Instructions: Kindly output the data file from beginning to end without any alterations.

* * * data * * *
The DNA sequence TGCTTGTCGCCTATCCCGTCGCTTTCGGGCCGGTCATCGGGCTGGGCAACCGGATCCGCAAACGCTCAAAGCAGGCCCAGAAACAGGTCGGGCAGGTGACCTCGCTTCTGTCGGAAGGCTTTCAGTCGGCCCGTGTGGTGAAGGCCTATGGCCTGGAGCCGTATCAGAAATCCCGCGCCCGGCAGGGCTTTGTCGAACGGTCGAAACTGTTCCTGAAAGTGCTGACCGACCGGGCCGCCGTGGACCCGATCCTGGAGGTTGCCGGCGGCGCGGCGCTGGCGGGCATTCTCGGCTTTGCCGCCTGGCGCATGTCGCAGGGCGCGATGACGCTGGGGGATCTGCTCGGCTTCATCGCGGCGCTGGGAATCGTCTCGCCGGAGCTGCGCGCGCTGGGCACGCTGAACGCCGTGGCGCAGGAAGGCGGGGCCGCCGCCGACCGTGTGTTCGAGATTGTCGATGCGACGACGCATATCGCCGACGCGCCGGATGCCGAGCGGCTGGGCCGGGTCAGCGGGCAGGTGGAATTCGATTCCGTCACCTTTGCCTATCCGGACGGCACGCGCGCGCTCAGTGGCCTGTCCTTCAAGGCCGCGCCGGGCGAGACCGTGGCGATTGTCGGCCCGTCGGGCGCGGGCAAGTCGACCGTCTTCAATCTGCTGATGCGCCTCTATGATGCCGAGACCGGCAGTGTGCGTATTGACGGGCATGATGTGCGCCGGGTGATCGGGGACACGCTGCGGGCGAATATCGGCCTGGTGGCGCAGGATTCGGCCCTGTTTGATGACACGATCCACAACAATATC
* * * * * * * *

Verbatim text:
The DNA sequence TGCTTGTCGCCTATCCCGTCGCTTTCGGGCCGGTCATCGGGCTGGGCAACCGGATCCGCAAACGCTCAAAGCAGGCCCAGAAACAGGTCGGGCAGGTGACCTCGCTTCTGTCGGAAGGCTTTCAGTCGGCCCGTGTGGTGAAGGCCTATGGCCTGGAGCCGTATCAGAAATCCCGCGCCCGGCAGGGCTTTGTCGAACGGTCGAAACTGTTCCTGAAAGTGCTGACCGACCGGGCCGCCGTGGACCCGATCCTGGAGGTTGCCGGCGGCGCGGCGCTGGCGGGCATTCTCGGCTTTGCCGCCTGGCGCATGTCGCAGGGCGCGATGACGCTGGGGGATCTGCTCGGCTTCATCGCGGCGCTGGGAATCGTCTCGCCGGAGCTGCGCGCGCTGGGCACGCTGAACGCCGTGGCGCAGGAAGGCGGGGCCGCCGCCGACCGTGTGTTCGAGATTGTCGATGCGACGACGCATATCGCCGACGCGCCGGATGCCGAGCGGCTGGGCCGGGTCAGCGGGCAGGTGGAATTCGATTCCGTCACCTTTGCCTATCCGGACGGCACGCGCGCGCTCAGTGGCCTGTCCTTCAAGGCCGCGCCGGGCGAGACCGTGGCGATTGTCGGCCCGTCGGGCGCGGGCAAGTCGACCGTCTTCAATCTGCTGATGCGCCTCTATGATGCCGAGACCGGCAGTGTGCGTATTGACGGGCATGATGTGCGCCGGGTGATCGGGGACACGCTGCGGGCGAATATCGGCCTGGTGGCGCAGGATTCGGCCCTGTTTGATGACACGATCCACAACAATATC